The Lockheed Martin Cyber Kill Chain is a popular model in information security. The model illustrates the typical cyber attack. Like the CIA triad, the Cyber Kill Chain is a fundamental concept that helps people understand what motivates security professionals. Understanding it and being able to explain it makes us more effective at our jobs.
Here’s an explanation of the Cyber Kill Chain, along with a couple of examples, one real, and one imagined.
Someone asked me to recommend a VPN service. Since I’m a security professional, I’m supposed to know how to evaluate things like that. But that question makes me very uncomfortable, for reasons I’ll explain in a bit. I’d rather tell you what to look for so you can choose one. So here’s how to choose a VPN service.
Word got out this weekend that a fairly prominent member of my profession is a pedophile. Fortunately I don’t know the guy. But this is hardly the first time this happened. A fairly prominent tech journalist turned out to be a pedophile a couple years ago too. Unfortunately this happens, and unfortunately I came into some experience in this area early in life.
I know from experience, you don’t always know until afterward. If it were easy to know, these people wouldn’t get away with it for so long.
I remember when a 2×4 cost $3. And before you tell me I’m a grumpy old man, that was less sometime in 2019 or 2020. At the moment I’m writing this, a 2×4 costs $8. So what’s going on? Why is lumber so expensive? And will prices ever come back down to normal?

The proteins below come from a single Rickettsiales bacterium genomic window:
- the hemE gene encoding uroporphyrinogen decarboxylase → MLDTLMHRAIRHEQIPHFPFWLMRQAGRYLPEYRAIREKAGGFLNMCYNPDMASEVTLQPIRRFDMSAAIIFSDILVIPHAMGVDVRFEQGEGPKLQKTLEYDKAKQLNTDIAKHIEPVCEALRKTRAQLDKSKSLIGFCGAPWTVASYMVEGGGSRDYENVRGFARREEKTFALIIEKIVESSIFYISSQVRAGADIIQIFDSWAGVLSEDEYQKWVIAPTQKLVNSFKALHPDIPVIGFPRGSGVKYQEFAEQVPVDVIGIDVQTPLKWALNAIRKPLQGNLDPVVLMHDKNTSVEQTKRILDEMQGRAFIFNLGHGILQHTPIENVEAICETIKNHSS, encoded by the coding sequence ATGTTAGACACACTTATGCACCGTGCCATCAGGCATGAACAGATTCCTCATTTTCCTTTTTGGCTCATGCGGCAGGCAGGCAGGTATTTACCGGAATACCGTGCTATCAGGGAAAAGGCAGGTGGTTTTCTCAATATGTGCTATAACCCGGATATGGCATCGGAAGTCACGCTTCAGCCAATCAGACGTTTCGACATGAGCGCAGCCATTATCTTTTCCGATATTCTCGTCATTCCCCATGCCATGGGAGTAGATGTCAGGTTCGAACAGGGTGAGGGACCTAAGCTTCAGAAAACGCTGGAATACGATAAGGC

I was involved in an interesting discussion about how long it takes to get a security job. But here’s an even more important question. How long does it take to get a security job with no experience? That’s a tougher question. I’ll also argue there’s no such thing as no experience. But to keep the search engines happy, here’s how long it takes to get a security job with no experience (except there’s no such thing as no experience!).
One of the best estate sales I ever attended was a sale in a modest St. Louis suburb that happened to be the estate of a computer programmer. The sale had almost everything I look for. Books, music, vintage computer gear, and even recent-ish computer gear. There was only one problem. Her books smelled like an ashtray. So I had to learn how to remove cigarette smell from books and other items.
Just turning on automatic updates is one of those bumper sticker-style solutions to IT problems that won’t go away. It sounds really good, and of course it would be cheap. And since nobody’s doing it, it sounds like a new idea. As someone who’s been working in this space more than 20 years, I can tell you there’s a reason nobody does it. And it’s a good reason. It’s even a reason most proponents of bumper sticker-style solutions love to cite as a reason not to do something: unintended consequences.
While allowing systems to auto update seems like a cheap way to solve a difficult IT problem, the unintended consequences can be devastating. There are reasons to do automatic updates in limited circumstances, but it’s easy to cause bigger problems than you solve.
Retailers can and do use prices to manipulate you. But rumors of hidden codes in prices also abound. Home Depot is no exception to that. So what do Home Depot prices mean? Here’s how to find the hidden meaning in prices so you know when you might have found a bargain, and how long that bargain might last.
There are rumors that you can tell how long an item will be on sale from the numbers in the price, but those numbers don’t match what I found at my local store. Still, there are tricks for finding closeouts and other sale items.
FFMPEG is a very versatile command line video editing tool. You can use it to do lots of things, and the last time I used it, I used it to convert between formats. But you can also use it to remove audio. Here are two options to use FFMPEG to remove audio, depending on what exactly you want. But most importantly, both options are fast and you won’t lose any quality.